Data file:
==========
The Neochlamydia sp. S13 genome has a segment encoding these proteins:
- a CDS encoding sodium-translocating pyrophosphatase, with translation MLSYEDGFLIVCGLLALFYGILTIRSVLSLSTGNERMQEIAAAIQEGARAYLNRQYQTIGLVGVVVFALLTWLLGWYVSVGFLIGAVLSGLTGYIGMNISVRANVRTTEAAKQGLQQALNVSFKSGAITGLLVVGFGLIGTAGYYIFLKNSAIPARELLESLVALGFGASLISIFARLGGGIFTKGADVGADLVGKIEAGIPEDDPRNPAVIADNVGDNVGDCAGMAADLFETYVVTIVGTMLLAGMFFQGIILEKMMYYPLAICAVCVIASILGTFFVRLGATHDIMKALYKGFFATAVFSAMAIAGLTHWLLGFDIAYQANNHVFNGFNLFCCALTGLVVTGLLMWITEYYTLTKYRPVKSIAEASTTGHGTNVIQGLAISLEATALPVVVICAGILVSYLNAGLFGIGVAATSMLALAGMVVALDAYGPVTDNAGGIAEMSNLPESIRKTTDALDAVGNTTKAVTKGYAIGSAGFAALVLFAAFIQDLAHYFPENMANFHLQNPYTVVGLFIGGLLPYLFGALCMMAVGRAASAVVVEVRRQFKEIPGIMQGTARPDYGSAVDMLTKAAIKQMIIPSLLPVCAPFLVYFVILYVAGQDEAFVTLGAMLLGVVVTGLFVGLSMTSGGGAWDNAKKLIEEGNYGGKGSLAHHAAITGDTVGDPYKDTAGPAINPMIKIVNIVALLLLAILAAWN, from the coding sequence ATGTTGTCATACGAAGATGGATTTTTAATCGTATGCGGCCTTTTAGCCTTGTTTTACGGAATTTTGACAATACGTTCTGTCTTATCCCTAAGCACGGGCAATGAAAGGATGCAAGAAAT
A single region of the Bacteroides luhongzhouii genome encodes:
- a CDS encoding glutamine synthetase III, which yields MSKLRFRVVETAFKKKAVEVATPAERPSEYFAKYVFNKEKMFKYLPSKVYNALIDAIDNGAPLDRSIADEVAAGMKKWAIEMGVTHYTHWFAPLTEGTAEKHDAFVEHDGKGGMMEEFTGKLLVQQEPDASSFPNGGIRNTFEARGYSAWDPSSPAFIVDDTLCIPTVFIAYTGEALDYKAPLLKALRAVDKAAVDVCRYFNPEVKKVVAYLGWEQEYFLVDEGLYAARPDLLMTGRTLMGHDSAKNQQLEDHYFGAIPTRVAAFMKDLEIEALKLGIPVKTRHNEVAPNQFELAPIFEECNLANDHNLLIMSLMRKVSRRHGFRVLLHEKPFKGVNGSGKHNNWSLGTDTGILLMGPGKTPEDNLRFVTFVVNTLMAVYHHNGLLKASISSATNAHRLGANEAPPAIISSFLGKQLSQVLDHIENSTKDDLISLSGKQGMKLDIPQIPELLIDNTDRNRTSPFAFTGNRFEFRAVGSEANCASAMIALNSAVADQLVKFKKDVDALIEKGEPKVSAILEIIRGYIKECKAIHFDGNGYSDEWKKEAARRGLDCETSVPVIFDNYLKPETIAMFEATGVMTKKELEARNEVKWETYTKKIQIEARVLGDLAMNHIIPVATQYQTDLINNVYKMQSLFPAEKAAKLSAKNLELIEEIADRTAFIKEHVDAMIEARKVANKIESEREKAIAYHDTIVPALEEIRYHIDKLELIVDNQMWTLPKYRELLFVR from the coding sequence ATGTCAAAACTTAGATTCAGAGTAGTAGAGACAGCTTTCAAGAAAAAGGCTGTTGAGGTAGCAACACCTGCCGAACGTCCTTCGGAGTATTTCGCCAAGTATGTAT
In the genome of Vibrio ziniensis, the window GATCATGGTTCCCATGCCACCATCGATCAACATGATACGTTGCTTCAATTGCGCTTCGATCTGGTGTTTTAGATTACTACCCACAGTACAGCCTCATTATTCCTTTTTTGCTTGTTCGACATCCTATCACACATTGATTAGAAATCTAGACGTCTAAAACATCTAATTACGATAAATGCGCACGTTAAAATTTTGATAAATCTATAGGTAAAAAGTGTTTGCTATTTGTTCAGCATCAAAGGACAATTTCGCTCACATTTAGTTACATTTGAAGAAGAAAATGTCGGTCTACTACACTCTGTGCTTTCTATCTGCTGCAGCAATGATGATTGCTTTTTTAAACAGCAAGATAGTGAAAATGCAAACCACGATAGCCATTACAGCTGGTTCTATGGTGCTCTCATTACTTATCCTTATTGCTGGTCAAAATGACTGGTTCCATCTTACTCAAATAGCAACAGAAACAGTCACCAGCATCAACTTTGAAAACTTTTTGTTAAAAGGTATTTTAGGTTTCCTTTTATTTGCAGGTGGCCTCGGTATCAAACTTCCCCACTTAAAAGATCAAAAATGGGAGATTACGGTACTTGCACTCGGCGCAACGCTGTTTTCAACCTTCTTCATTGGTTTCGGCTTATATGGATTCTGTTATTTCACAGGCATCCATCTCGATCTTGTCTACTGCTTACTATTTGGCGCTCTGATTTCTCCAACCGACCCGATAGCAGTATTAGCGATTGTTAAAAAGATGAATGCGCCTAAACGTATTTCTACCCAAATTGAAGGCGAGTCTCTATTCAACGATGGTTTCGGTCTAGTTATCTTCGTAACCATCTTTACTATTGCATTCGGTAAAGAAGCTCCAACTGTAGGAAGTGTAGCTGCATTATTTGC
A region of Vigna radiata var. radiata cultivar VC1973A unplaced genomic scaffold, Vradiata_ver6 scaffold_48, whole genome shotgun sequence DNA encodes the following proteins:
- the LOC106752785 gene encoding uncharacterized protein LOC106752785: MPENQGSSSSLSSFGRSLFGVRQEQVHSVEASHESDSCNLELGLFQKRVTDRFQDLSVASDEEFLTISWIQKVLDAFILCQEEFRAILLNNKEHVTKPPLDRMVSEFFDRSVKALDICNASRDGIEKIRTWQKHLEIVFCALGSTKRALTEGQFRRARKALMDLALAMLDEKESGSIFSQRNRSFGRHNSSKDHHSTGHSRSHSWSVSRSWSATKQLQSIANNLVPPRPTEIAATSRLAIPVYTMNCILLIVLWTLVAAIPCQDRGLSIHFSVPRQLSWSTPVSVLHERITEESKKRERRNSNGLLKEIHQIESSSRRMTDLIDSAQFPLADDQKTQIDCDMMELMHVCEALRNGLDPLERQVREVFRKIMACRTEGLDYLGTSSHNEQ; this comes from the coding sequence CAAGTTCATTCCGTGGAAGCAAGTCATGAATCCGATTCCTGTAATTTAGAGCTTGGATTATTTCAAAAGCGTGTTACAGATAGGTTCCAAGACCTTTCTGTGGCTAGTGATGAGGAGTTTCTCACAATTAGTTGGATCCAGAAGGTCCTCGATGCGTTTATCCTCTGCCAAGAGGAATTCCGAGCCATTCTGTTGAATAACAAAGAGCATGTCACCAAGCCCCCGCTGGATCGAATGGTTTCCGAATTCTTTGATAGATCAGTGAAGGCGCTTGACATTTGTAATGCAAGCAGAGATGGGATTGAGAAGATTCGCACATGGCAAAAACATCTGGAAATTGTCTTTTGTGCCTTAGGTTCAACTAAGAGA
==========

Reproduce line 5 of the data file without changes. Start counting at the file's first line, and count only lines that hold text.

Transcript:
In the genome of Vibrio ziniensis, the window GATCATGGTTCCCATGCCACCATCGATCAACATGATACGTTGCTTCAATTGCGCTTCGATCTGGTGTTTTAGATTACTACCCACAGTACAGCCTCATTATTCCTTTTTTGCTTGTTCGACATCCTATCACACATTGATTAGAAATCTAGACGTCTAAAACATCTAATTACGATAAATGCGCACGTTAAAATTTTGATAAATCTATAGGTAAAAAGTGTTTGCTATTTGTTCAGCATCAAAGGACAATTTCGCTCACATTTAGTTACATTTGAAGAAGAAAATGTCGGTCTACTACACTCTGTGCTTTCTATCTGCTGCAGCAATGATGATTGCTTTTTTAAACAGCAAGATAGTGAAAATGCAAACCACGATAGCCATTACAGCTGGTTCTATGGTGCTCTCATTACTTATCCTTATTGCTGGTCAAAATGACTGGTTCCATCTTACTCAAATAGCAACAGAAACAGTCACCAGCATCAACTTTGAAAACTTTTTGTTAAAAGGTATTTTAGGTTTCCTTTTATTTGCAGGTGGCCTCGGTATCAAACTTCCCCACTTAAAAGATCAAAAATGGGAGATTACGGTACTTGCACTCGGCGCAACGCTGTTTTCAACCTTCTTCATTGGTTTCGGCTTATATGGATTCTGTTATTTCACAGGCATCCATCTCGATCTTGTCTACTGCTTACTATTTGGCGCTCTGATTTCTCCAACCGACCCGATAGCAGTATTAGCGATTGTTAAAAAGATGAATGCGCCTAAACGTATTTCTACCCAAATTGAAGGCGAGTCTCTATTCAACGATGGTTTCGGTCTAGTTATCTTCGTAACCATCTTTACTATTGCATTCGGTAAAGAAGCTCCAACTGTAGGAAGTGTAGCTGCATTATTTGC